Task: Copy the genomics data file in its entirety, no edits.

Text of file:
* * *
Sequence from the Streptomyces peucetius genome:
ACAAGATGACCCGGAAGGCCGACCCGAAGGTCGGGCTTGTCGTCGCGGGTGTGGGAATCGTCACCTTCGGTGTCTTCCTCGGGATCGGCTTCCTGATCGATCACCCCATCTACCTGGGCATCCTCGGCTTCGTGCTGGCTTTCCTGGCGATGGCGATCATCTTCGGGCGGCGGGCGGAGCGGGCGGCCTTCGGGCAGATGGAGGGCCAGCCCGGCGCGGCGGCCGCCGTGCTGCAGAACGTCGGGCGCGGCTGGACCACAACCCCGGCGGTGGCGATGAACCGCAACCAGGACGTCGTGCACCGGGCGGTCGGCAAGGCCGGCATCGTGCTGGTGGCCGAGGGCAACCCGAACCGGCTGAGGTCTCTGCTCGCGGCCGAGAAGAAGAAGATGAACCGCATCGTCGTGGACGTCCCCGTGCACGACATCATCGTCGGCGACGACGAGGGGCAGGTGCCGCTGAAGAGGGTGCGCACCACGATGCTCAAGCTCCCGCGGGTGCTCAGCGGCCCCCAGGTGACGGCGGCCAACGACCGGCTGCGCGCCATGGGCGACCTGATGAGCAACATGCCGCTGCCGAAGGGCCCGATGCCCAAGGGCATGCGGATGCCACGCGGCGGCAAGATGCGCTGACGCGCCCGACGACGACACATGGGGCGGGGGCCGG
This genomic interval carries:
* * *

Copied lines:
Sequence from the Streptomyces peucetius genome:
ACAAGATGACCCGGAAGGCCGACCCGAAGGTCGGGCTTGTCGTCGCGGGTGTGGGAATCGTCACCTTCGGTGTCTTCCTCGGGATCGGCTTCCTGATCGATCACCCCATCTACCTGGGCATCCTCGGCTTCGTGCTGGCTTTCCTGGCGATGGCGATCATCTTCGGGCGGCGGGCGGAGCGGGCGGCCTTCGGGCAGATGGAGGGCCAGCCCGGCGCGGCGGCCGCCGTGCTGCAGAACGTCGGGCGCGGCTGGACCACAACCCCGGCGGTGGCGATGAACCGCAACCAGGACGTCGTGCACCGGGCGGTCGGCAAGGCCGGCATCGTGCTGGTGGCCGAGGGCAACCCGAACCGGCTGAGGTCTCTGCTCGCGGCCGAGAAGAAGAAGATGAACCGCATCGTCGTGGACGTCCCCGTGCACGACATCATCGTCGGCGACGACGAGGGGCAGGTGCCGCTGAAGAGGGTGCGCACCACGATGCTCAAGCTCCCGCGGGTGCTCAGCGGCCCCCAGGTGACGGCGGCCAACGACCGGCTGCGCGCCATGGGCGACCTGATGAGCAACATGCCGCTGCCGAAGGGCCCGATGCCCAAGGGCATGCGGATGCCACGCGGCGGCAAGATGCGCTGACGCGCCCGACGACGACACATGGGGCGGGGGCCGG
This genomic interval carries: